In October 1995 I ate at Chez Panisse, Alice Water’s quietly lovely restaurant in Berkeley, California. It was a huge deal. The dinner was a thank you to my friend John for putting me up at his apartment for a while and was, to be honest, more than I could afford to spend. As we sat down and were handed our menu – decorated with a watercolour of radishes by Patricia Curtan – a basket of bread was set down on the table. Exhausted from a day spent walking San Francisco, we pounced.
I had never eaten bread quite like it. The crust was dark, almost black, the crumb was filled with huge air pockets. It was chewy, and deliciously so. Embarrassingly, we finished the entire basket even before we had finished our drinks. (We were young and hungry.) In a heartbeat, our empty basket was silently replaced with a full one. I don’t always remember restaurant meals, even those I had last week, but this one – roasted figs and mozzarella, a seafood stew with almonds, sweet peppers and aioli and a hot tangerine crème brûlée, I doubt I shall ever forget. (I use their salad dressing recipe to this day.)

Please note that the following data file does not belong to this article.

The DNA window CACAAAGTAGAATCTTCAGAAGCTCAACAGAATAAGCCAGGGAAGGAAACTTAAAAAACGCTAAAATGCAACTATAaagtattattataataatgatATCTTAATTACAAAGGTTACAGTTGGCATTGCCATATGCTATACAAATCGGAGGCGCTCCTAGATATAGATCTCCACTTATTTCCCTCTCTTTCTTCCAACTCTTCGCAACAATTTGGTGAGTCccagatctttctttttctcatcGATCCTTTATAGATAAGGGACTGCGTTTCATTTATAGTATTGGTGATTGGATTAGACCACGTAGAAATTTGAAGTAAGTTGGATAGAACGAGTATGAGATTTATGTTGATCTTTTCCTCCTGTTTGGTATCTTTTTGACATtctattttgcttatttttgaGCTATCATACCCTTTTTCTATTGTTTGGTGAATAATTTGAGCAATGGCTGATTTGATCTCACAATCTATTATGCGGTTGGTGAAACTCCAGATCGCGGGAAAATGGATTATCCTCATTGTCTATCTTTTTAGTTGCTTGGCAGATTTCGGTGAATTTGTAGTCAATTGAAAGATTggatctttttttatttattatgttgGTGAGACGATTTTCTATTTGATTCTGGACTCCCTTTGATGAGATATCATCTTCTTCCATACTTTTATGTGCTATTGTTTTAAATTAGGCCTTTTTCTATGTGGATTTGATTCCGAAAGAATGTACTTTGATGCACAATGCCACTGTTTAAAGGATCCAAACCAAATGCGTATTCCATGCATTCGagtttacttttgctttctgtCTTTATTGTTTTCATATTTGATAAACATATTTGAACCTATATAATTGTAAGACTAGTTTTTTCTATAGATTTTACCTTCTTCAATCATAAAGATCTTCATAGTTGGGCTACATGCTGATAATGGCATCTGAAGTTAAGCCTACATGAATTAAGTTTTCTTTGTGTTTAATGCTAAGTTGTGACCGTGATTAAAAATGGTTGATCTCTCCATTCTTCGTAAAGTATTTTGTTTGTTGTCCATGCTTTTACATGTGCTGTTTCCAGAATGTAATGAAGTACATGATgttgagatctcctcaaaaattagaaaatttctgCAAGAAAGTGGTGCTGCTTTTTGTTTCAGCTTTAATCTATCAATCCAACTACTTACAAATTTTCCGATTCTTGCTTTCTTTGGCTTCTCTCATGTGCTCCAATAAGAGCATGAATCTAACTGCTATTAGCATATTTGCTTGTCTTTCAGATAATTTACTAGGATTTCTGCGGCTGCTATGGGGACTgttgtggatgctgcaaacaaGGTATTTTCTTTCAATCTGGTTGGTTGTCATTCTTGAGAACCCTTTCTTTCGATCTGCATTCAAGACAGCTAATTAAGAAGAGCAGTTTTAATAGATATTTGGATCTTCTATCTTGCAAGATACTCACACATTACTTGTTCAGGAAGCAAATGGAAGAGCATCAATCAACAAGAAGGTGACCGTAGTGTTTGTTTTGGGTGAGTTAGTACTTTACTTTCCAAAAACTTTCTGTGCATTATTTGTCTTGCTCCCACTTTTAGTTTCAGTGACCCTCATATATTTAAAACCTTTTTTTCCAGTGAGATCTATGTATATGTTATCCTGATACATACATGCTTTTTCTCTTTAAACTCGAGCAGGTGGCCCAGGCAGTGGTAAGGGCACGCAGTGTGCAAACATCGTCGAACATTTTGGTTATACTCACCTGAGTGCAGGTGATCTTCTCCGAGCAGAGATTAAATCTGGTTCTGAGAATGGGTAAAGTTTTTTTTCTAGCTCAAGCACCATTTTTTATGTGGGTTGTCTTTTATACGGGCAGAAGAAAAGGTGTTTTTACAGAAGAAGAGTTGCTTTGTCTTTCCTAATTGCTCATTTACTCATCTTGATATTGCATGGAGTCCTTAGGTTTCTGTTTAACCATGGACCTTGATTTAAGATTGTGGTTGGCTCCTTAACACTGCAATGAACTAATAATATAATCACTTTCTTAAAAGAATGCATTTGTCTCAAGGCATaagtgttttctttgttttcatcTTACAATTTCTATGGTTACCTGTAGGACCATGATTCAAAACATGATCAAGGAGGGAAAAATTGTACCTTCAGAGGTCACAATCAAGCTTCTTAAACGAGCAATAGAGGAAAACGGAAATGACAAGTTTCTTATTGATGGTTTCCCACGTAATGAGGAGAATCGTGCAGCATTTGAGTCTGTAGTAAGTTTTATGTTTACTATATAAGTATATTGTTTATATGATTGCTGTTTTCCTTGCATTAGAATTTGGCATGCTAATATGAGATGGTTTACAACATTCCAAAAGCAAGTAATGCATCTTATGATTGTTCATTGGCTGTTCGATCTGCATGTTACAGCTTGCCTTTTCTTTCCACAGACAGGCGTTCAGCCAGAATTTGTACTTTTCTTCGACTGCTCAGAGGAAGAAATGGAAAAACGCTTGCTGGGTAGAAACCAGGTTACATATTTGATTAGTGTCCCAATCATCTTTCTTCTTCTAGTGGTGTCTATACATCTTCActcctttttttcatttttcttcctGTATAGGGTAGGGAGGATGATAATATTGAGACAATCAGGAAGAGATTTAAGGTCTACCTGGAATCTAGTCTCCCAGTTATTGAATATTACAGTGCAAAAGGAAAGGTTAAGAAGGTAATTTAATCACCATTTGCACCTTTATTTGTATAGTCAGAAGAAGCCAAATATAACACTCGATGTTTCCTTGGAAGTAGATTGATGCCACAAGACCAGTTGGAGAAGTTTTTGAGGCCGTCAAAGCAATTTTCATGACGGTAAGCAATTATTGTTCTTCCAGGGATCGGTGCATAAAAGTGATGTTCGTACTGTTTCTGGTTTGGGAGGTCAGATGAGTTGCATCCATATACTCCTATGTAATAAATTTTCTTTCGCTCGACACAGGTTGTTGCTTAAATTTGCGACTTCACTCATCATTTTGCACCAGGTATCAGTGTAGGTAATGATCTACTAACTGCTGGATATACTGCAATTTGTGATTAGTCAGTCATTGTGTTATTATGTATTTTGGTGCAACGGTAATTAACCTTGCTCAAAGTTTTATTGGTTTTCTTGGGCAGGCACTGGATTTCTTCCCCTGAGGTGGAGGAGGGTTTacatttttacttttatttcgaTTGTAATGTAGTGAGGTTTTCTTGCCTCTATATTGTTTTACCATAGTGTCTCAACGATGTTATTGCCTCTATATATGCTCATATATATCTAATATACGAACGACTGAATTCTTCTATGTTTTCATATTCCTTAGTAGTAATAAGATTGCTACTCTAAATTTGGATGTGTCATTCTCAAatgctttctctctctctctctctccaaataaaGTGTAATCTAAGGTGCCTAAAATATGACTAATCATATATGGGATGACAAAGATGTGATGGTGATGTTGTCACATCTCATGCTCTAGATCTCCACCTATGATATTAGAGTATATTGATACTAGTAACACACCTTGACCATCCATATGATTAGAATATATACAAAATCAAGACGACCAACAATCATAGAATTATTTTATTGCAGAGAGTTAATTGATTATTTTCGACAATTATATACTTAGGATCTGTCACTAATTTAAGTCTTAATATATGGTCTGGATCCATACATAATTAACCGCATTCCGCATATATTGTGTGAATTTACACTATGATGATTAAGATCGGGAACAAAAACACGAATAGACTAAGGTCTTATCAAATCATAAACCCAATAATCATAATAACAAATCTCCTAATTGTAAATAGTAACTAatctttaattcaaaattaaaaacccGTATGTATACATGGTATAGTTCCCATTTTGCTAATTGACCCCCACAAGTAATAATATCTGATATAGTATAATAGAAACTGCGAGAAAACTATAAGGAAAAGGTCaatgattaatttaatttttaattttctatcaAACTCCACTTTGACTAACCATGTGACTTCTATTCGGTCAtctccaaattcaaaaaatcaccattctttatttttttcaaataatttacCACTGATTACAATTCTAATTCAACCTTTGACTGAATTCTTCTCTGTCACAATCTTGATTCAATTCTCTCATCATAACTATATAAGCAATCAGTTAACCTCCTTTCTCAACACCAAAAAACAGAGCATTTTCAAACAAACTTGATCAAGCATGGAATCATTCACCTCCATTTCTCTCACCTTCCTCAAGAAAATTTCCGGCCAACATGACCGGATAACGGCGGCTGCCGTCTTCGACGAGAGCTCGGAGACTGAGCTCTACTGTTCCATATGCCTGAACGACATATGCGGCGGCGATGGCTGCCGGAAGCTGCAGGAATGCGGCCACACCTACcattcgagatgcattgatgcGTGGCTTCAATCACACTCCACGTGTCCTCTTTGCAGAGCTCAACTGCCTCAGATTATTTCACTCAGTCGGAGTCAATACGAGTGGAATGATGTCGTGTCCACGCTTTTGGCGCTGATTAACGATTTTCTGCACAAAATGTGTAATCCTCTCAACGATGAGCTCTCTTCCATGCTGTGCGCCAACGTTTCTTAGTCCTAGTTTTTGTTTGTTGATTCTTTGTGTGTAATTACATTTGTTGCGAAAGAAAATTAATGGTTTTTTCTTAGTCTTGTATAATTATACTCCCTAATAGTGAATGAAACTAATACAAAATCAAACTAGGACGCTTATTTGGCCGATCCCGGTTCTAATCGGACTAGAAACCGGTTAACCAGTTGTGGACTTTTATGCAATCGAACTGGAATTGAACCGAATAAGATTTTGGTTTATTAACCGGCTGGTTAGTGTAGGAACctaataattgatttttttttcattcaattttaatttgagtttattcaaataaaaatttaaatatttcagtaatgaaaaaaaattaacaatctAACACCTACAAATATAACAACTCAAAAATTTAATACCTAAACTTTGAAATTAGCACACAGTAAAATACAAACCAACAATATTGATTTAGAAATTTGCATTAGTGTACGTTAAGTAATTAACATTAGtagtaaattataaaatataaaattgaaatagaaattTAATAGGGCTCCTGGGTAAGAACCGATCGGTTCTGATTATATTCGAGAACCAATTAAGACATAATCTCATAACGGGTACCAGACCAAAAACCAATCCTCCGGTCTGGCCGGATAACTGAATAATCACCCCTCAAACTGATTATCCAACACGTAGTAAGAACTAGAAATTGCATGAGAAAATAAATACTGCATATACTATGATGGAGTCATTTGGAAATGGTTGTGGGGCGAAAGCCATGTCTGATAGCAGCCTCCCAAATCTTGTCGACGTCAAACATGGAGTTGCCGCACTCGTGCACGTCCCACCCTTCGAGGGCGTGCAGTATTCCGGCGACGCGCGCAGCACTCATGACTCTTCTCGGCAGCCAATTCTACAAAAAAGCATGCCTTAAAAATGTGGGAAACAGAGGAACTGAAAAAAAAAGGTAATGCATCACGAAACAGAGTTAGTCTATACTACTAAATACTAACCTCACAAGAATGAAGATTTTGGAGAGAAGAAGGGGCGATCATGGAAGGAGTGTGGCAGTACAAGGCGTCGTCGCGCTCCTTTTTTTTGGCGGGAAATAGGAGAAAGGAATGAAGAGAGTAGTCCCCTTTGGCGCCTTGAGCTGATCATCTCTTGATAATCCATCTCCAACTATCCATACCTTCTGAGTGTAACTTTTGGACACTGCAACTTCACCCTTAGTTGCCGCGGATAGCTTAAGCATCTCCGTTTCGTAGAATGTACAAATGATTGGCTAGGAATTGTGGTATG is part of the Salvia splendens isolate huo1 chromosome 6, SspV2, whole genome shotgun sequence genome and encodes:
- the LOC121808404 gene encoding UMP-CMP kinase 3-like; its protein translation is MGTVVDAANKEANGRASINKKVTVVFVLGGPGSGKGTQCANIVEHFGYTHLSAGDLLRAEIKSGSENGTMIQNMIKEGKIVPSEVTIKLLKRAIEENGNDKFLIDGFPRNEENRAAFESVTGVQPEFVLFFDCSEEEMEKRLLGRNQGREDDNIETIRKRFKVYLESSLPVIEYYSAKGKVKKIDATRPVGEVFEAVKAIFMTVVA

That was my introduction to sourdough bread. There was probably no better place to eat it at that moment. The sourdough I knew from Paris was unremarkable (in truth, it tasted like a bit of old cake). This San Francisco sourdough was something completely different.
Good sourdough can still fill me with sheer, unbridled greed. I am not bored with it the way others are. I thank my lucky stars that it is here and bow to all those bakers who have mastered it. But it has to be said that there is a lot of poorly made sourdough around. The crust is weak, the baking timid, the inside spongey and dry.
Hobby baking really took off after we got hooked on the Great British Bake Off, and again, when we found ourselves in the midst of a pandemic. Home-made bread is both comfort and cure.